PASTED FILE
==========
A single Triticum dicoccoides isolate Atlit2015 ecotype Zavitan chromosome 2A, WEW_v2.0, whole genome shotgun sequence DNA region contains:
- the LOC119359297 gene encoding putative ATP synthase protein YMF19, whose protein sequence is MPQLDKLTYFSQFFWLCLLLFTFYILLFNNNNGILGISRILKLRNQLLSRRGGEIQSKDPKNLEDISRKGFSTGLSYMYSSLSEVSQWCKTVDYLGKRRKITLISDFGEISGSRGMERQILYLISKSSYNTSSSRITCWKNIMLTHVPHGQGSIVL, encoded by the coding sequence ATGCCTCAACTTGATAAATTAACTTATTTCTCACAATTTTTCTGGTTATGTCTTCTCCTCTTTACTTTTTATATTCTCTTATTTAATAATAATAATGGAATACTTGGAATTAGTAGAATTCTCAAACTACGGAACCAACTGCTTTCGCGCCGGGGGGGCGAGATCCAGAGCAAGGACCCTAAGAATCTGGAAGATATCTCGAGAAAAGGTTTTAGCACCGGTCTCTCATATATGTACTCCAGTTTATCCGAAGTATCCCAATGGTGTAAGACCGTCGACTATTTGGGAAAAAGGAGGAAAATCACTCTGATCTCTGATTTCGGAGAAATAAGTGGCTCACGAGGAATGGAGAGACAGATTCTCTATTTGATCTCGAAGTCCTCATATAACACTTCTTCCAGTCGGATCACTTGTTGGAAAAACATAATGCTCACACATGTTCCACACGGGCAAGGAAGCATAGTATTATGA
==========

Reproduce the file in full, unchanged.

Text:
A single Triticum dicoccoides isolate Atlit2015 ecotype Zavitan chromosome 2A, WEW_v2.0, whole genome shotgun sequence DNA region contains:
- the LOC119359297 gene encoding putative ATP synthase protein YMF19, whose protein sequence is MPQLDKLTYFSQFFWLCLLLFTFYILLFNNNNGILGISRILKLRNQLLSRRGGEIQSKDPKNLEDISRKGFSTGLSYMYSSLSEVSQWCKTVDYLGKRRKITLISDFGEISGSRGMERQILYLISKSSYNTSSSRITCWKNIMLTHVPHGQGSIVL, encoded by the coding sequence ATGCCTCAACTTGATAAATTAACTTATTTCTCACAATTTTTCTGGTTATGTCTTCTCCTCTTTACTTTTTATATTCTCTTATTTAATAATAATAATGGAATACTTGGAATTAGTAGAATTCTCAAACTACGGAACCAACTGCTTTCGCGCCGGGGGGGCGAGATCCAGAGCAAGGACCCTAAGAATCTGGAAGATATCTCGAGAAAAGGTTTTAGCACCGGTCTCTCATATATGTACTCCAGTTTATCCGAAGTATCCCAATGGTGTAAGACCGTCGACTATTTGGGAAAAAGGAGGAAAATCACTCTGATCTCTGATTTCGGAGAAATAAGTGGCTCACGAGGAATGGAGAGACAGATTCTCTATTTGATCTCGAAGTCCTCATATAACACTTCTTCCAGTCGGATCACTTGTTGGAAAAACATAATGCTCACACATGTTCCACACGGGCAAGGAAGCATAGTATTATGA